The analysis set out in the long-awaited Energy roadmap explores five scenarios created by different combinations of the four main decarbonisation routes - renewables, energy efficiency, nuclear and carbon capture and storage technologies (CCS) and contrasts these with a ‘business-as-usual’ approach. In outline, the projections include a scenario in which the EU improves its energy efficiency, enabling renewables to provide 64% of electricity consumption by 2050, and a ‘high renewables uptake’ scenario where they would provide 97% of electricity consumption, with nuclear power and coal almost eliminated from final energy use. A third scenario would see no energy source preferred, with each competing on a market basis. Decarbonisation would instead be driven by carbon pricing. The two other scenarios explore a “low-nuclear” scenario where coal power plants using carbon capture and storage (CCS) technology make up the difference along with renewables and a scenario with the highest share of nuclear energy at 18%, which would still be a decrease from today’s 20%. Inclusion of a sixth scenario, which combined energy efficiency and increased use of renewables, was being urged by the Commission’s Climate Action department. This was, however, opposed by Energy Commissioner Günther Oettinger, on the grounds that such a scenario can only be considered after Member State support for the proposed new energy efficiency directive becomes clear.
Impact & Opportunities The six-month Presidency term is an important opportunity for Denmark to present itself as an influential EU Member State capable of assuming leadership in a new institutional set-up (since December 2009, the European Council has a permanent president chairing the meetings of the 27 heads of state and government, which clearly weakened the role of the EU Council Presidency). This is especially important given that Denmark is a small country which remains outside the Eurozone, and is one of the few EU states to currently have a left-of-centre government in the current climate of economic austerity. While the sovereign debt crisis in the Eurozone is dominating EU strategic decision-making, Denmark will be keen to push forward on the above energy objectives, not least because the investments required to deliver energy efficiency improvements and infrastructure connections are seen as a means to create jobs and growth.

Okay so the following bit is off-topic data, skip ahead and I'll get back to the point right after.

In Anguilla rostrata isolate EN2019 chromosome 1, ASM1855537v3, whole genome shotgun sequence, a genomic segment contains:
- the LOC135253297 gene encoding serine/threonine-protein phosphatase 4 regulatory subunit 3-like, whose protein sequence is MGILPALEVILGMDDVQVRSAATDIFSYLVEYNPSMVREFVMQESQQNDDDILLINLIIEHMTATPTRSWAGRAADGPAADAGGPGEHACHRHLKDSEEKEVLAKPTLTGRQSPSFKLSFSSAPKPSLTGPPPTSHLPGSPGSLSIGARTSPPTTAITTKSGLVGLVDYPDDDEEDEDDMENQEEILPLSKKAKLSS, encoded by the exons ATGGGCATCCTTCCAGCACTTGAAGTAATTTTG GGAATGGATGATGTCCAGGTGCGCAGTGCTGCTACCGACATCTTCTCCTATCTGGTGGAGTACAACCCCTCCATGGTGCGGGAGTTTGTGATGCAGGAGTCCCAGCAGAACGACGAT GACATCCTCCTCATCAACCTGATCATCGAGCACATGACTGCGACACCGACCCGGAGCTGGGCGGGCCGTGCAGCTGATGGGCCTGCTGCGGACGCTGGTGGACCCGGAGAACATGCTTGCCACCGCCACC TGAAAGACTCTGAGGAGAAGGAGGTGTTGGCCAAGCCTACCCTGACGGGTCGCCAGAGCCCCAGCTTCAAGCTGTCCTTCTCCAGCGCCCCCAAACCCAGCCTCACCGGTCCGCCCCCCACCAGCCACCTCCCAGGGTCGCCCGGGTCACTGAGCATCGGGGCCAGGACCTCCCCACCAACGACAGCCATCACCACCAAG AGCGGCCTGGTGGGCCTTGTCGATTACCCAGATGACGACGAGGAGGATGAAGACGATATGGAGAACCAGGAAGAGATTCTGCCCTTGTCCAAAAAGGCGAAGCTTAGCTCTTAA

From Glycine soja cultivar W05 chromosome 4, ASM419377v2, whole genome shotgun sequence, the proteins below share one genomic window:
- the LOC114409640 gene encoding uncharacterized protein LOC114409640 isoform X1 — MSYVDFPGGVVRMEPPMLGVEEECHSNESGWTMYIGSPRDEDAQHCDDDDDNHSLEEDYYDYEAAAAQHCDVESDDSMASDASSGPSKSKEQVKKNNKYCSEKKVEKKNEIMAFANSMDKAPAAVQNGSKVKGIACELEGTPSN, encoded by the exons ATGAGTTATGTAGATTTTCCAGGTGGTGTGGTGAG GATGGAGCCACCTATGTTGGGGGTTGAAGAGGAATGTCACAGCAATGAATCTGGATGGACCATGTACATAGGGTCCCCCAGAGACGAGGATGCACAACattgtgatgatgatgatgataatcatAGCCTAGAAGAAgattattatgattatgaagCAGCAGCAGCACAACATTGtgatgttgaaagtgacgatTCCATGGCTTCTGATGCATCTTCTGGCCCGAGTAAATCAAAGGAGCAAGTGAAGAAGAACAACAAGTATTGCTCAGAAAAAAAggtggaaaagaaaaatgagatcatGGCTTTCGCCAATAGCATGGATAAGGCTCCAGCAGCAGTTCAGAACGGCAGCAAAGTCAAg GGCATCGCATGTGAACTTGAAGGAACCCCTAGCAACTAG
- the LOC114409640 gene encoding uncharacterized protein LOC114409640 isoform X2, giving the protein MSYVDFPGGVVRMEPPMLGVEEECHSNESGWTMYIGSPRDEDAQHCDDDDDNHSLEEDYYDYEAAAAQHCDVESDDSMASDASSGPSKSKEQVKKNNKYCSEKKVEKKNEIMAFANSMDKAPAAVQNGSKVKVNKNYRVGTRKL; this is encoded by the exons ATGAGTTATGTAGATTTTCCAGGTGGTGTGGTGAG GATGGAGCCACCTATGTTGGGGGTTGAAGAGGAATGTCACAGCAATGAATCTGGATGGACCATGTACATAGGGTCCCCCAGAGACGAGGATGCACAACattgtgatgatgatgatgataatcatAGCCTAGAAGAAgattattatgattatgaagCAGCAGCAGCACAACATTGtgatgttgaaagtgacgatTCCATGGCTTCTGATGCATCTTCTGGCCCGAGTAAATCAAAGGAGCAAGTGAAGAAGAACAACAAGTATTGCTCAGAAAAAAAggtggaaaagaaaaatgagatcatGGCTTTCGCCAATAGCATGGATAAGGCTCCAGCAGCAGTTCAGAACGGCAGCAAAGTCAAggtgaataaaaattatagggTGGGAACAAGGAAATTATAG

All in all, the roadmap finds that, although the decarbonisation routes would demand large upfront capital expenditure until 2030, by 2050 investment costs would be roughly the same owing to increasing fuel costs. Continuing current policies would bring total energy system cost to 14.6% of European gross domestic product (GDP) in 2050, roughly the same as the other scenarios. This compares to the 10.5% of GDP spent in 2005.
Impact & Opportunities
However, according to Mr Oettinger, the final configuration is likely to be a mix of the projections, following a debate with a wide range of stakeholders. As a result, he expects to “achieve clarity with investors” on what future strategies are worth pursuing by 2013 or 2014 at latest. He expressed his wish for the adoption of a new EU binding renewables target for 2030 by 2014 to give low carbon investors long-term certainty. The roadmap currently suggests a renewables share of about 30%.
The debate over further targets and milestones for the years to 2050 will be a key element of continued discussions around the Roadmap. An earlier draft said that “further renewables targets for 2030 could be an option since Europe is currently on the right track to achieve the targets for 2020”. In the same paragraph, which has since been scrapped, interim targets on CCS and energy infrastructure were envisaged as a possibility. But the roadmap says that the modelling for these scenarios is dependent on a global climate deal, which could be many years away. The Commission consultation on a post-2020 renewable energy strategy, running from 6 December 2011 until 7 February, has been an opportunity for stakeholders to voice their views on whether there is a role for further renewable targets and the findings will feed into the discussions. The upcoming Communications on CCS (by the summer) and energy technologies (in Q1 2013) should also be closely monitored.
The roadmap is more careful in its wording and, arguably, less ambitious in its scope than previous leaked drafts. The final version stops short of recommending targets, a key source of controversy, while it recognises that EU Member States and investors need milestones. While some Commission officials expressed criticism over the Roadmap’s lack of ambition, Green groups praised the roadmap’s demonstration that a high uptake of renewables would come at little extra cost compared to a business-as-usual scenario. But they maintain that the Commission has purposefully underestimated renewables potential.